I never do this, but I actually re-listened to our Saving & Investing episode on Bondfire Radio this week (Week 3 of the 5-Week Financial Plan!) and took notes! I had designs for the show to go in one direction, and it went in a completely, unexpected, magical direction instead.
You see, the concept of saving money has always stumped me.
Why does it seem to easy for one person to save and seem almost impossible for another?
No matter how many compound interest charts you see, how much more money you’re making, how many times you tell yourself it’s going to be different this year, it just doesn’t happen.
If you don’t have time to listen to the episode (although all the relationship and diet analogies are pretty damn hilarious), here are my top takeaways for you:
Saving is a decision.
Saving is not something you’re either good or bad at. It’s not something that comes naturally to anyone (even if it looks like it from the outside). That’s what makes it so hard to do in the first place.
It’s not something you just decide once, it’s something you decide every day. “Saving is not the art of not spending,” Dyalekt said so eloquently on the show. “It’s an active verb.”
Building a savings habit means you are also changing your spending habit.
You literally can’t affect one without affecting the other. And that shit is not easy. One of the top reasons people say they don’t save is because they’re planning to start saving when they make more money. Having this mindset is one of the biggest obstacles to building savings.
Chances are, your spending habit is to spend what’s in your account, no matter what your level of income. You naturally adjust your spending based on the money your bank account. To really be successful at saving, you need to consciously change your current spending patterns at the same time.
Instead of saving for a thing, try saving for a feeling.
I’ve Brunched with a lot of people in the last few years, and from what I’ve seen, one of the main differences between people who save and people who don’t is that they talk about it differently.
People who seem to have more trouble saving are always just saving for the next thing. They want to take a trip in a few months or they want to buy an expensive something. They hit the milestone, they buy the thing, and then the cycle starts again.
People who manage to save whether or not they plan to buy something are usually saving for a feeling. Having money put away makes they feel more secure, more free, more at peace, more calm. Whatever the feeling is, it’s compelling and important enough that they’ve developed a savings habit.
How do you know when you’ve developed a “savings habit”?
Or the real question is, will it ever feel easy? Will it ever just feel like the thing you do?
Honestly, probably not.
We spend a lot of time talking about your money personality, your relationship with money, and your money tendencies. These character traits don’t define you, but they do affect your decisions and what can feel “easy” or “hard.”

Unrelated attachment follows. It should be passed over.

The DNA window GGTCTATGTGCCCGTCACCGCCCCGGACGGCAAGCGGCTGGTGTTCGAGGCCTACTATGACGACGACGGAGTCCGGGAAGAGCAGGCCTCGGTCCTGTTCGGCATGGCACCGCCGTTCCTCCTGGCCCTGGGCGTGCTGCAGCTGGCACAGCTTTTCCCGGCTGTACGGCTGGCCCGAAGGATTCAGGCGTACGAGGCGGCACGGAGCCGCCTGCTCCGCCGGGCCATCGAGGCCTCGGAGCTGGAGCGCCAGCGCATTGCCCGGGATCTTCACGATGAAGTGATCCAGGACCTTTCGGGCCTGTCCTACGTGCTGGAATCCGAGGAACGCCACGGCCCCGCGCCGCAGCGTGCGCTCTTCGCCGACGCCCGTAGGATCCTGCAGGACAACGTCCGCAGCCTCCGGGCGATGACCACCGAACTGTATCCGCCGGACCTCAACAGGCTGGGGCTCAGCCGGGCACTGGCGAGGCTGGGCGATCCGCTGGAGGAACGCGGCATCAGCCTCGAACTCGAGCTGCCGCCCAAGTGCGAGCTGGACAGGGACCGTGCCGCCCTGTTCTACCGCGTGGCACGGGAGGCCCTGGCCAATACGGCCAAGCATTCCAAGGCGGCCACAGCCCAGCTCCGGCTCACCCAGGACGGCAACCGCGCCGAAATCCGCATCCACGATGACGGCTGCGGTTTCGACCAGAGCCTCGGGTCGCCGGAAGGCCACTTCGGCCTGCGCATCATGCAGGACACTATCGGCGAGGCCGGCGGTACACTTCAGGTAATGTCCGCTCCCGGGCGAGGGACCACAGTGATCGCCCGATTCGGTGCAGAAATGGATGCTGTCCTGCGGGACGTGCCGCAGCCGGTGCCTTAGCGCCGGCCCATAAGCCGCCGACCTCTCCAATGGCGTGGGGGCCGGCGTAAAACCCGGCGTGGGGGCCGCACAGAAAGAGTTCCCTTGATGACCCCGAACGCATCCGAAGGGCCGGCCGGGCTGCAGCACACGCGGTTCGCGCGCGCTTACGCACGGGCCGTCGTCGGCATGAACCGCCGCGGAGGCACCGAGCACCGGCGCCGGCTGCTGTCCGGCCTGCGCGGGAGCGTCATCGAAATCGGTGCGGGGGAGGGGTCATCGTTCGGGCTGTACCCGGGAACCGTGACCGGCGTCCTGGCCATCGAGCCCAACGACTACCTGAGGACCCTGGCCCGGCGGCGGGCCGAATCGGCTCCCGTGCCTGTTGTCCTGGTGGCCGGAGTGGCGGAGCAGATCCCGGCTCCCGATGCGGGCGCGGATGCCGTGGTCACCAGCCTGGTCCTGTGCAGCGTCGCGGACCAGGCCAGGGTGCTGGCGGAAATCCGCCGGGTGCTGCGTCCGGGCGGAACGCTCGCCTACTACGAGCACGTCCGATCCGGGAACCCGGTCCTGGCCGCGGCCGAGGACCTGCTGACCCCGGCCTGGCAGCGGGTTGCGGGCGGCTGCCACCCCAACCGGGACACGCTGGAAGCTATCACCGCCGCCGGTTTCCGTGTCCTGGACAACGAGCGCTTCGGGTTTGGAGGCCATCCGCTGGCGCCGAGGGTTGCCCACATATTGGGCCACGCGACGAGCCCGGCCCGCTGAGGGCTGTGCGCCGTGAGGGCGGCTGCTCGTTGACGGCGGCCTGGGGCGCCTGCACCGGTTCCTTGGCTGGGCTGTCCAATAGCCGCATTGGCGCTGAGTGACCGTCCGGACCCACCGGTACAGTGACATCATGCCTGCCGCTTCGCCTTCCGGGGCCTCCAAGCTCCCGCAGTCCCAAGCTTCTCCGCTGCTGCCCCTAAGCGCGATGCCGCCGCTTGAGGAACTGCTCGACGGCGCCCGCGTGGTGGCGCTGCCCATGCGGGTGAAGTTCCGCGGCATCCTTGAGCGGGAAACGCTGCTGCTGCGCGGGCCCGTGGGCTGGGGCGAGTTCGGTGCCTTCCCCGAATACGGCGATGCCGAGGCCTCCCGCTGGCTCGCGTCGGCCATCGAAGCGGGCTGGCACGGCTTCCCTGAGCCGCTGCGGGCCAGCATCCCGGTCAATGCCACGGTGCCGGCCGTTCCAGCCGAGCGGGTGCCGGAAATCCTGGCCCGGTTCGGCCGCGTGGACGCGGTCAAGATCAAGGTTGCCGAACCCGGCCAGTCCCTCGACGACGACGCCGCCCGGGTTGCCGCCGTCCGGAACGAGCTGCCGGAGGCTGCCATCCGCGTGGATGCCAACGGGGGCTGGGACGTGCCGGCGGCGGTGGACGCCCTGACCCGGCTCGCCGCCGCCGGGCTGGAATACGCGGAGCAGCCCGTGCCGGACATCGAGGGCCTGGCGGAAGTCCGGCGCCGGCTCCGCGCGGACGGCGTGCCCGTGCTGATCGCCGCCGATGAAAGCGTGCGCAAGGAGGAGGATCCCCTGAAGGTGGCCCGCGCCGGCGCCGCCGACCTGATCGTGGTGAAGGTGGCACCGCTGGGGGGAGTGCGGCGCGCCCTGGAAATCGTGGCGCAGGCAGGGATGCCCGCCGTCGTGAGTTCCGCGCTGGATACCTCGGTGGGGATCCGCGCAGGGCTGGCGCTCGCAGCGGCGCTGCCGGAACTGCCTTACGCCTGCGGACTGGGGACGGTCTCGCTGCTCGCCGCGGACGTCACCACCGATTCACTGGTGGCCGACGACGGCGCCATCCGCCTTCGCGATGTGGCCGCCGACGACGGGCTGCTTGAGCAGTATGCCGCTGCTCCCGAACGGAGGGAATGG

It’s not a matter of feeling comfortable, it’s a matter of making progress despite that.
The best indicator I’ve seen that habits are changing? It’s being able to adjust to a setback, instead of just giving up.
Dyalekt gave a great example on the show where he got a little overzealous about how much he could afford to put away in his Roth IRA. The conversation he had in his head wasn’t about whether or not to cut off the savings, it was about how much he needed to adjust it so he could stick with the plan.
The worst way to start saving:
This is going to sound really crazy, but the worst way to start saving is use a windfall as your starting point.
Just like saving is an active verb, saving is an act done consistently over time. Getting a big chunk of money and putting it in your savings account isn’t saving, it’s putting money in an account. It’s like losing weight by going on a fast. It’s like asking to get married on the first date.
You’re rushing to the result. Saving is a process, not the end game.
People also tend to use an upcoming windfall as an excuse to wait to save. If they just had a starting point that wasn’t zero, something to motivate them to add or maintain it, then they could start.
Instead, choose to start with an amount that’s manageable now, that you can imagine yourself doing even when life gets crazy.
My biggest victories with clients – we’ve set up a savings habit that they’ve been following for several months. I get an email from them about a bonus/tax refund/windfall they’ve received and their first question is, “How much should I put into savings?”
It seems like the same thing, but there is a very subtle and important difference – instead of coming from a place where you’re waiting for a result to motivate you, you’re coming from a place where you’re motivated by the process itself.
Saving is not easy.
That’s why you have to figure out what makes it worth it for you do it anyway.
Changing your money habits takes time. Real time. Time to have set backs and bounce back from them. Time to let new ideas sink in. Time to experiment and see what sticks.
Give yourself room and permission to take the time.
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